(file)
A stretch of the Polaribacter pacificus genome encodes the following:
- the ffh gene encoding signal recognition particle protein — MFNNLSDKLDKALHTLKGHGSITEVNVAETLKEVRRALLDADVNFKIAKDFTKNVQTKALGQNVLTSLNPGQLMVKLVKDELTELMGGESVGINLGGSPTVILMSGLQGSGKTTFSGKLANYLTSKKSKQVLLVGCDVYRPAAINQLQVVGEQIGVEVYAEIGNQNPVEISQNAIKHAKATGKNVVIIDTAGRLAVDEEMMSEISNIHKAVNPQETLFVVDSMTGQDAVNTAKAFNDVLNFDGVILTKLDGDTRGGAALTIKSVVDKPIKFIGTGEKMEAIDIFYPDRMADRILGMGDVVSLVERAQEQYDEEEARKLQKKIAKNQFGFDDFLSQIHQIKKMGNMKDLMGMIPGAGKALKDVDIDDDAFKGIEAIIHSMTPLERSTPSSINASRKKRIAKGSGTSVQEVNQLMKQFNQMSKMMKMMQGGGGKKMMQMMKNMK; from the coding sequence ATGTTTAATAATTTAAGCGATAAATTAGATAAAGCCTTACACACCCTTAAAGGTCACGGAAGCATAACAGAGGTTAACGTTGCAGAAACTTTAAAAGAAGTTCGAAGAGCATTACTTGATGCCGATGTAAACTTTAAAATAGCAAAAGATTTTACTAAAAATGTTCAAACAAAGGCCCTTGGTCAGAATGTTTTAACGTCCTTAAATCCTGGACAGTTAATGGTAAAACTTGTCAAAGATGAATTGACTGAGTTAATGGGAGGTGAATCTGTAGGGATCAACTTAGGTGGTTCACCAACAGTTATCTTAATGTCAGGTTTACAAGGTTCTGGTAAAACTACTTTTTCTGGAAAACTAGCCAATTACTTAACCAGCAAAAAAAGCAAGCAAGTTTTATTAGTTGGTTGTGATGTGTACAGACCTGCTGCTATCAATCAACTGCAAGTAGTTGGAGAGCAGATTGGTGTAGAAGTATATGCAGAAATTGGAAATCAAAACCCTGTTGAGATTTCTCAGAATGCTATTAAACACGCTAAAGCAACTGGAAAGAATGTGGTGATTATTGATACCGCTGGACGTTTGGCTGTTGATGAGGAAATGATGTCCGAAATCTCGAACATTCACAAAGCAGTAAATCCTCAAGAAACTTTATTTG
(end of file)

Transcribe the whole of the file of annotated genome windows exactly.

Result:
A stretch of the Polaribacter pacificus genome encodes the following:
- the ffh gene encoding signal recognition particle protein — MFNNLSDKLDKALHTLKGHGSITEVNVAETLKEVRRALLDADVNFKIAKDFTKNVQTKALGQNVLTSLNPGQLMVKLVKDELTELMGGESVGINLGGSPTVILMSGLQGSGKTTFSGKLANYLTSKKSKQVLLVGCDVYRPAAINQLQVVGEQIGVEVYAEIGNQNPVEISQNAIKHAKATGKNVVIIDTAGRLAVDEEMMSEISNIHKAVNPQETLFVVDSMTGQDAVNTAKAFNDVLNFDGVILTKLDGDTRGGAALTIKSVVDKPIKFIGTGEKMEAIDIFYPDRMADRILGMGDVVSLVERAQEQYDEEEARKLQKKIAKNQFGFDDFLSQIHQIKKMGNMKDLMGMIPGAGKALKDVDIDDDAFKGIEAIIHSMTPLERSTPSSINASRKKRIAKGSGTSVQEVNQLMKQFNQMSKMMKMMQGGGGKKMMQMMKNMK; from the coding sequence ATGTTTAATAATTTAAGCGATAAATTAGATAAAGCCTTACACACCCTTAAAGGTCACGGAAGCATAACAGAGGTTAACGTTGCAGAAACTTTAAAAGAAGTTCGAAGAGCATTACTTGATGCCGATGTAAACTTTAAAATAGCAAAAGATTTTACTAAAAATGTTCAAACAAAGGCCCTTGGTCAGAATGTTTTAACGTCCTTAAATCCTGGACAGTTAATGGTAAAACTTGTCAAAGATGAATTGACTGAGTTAATGGGAGGTGAATCTGTAGGGATCAACTTAGGTGGTTCACCAACAGTTATCTTAATGTCAGGTTTACAAGGTTCTGGTAAAACTACTTTTTCTGGAAAACTAGCCAATTACTTAACCAGCAAAAAAAGCAAGCAAGTTTTATTAGTTGGTTGTGATGTGTACAGACCTGCTGCTATCAATCAACTGCAAGTAGTTGGAGAGCAGATTGGTGTAGAAGTATATGCAGAAATTGGAAATCAAAACCCTGTTGAGATTTCTCAGAATGCTATTAAACACGCTAAAGCAACTGGAAAGAATGTGGTGATTATTGATACCGCTGGACGTTTGGCTGTTGATGAGGAAATGATGTCCGAAATCTCGAACATTCACAAAGCAGTAAATCCTCAAGAAACTTTATTTG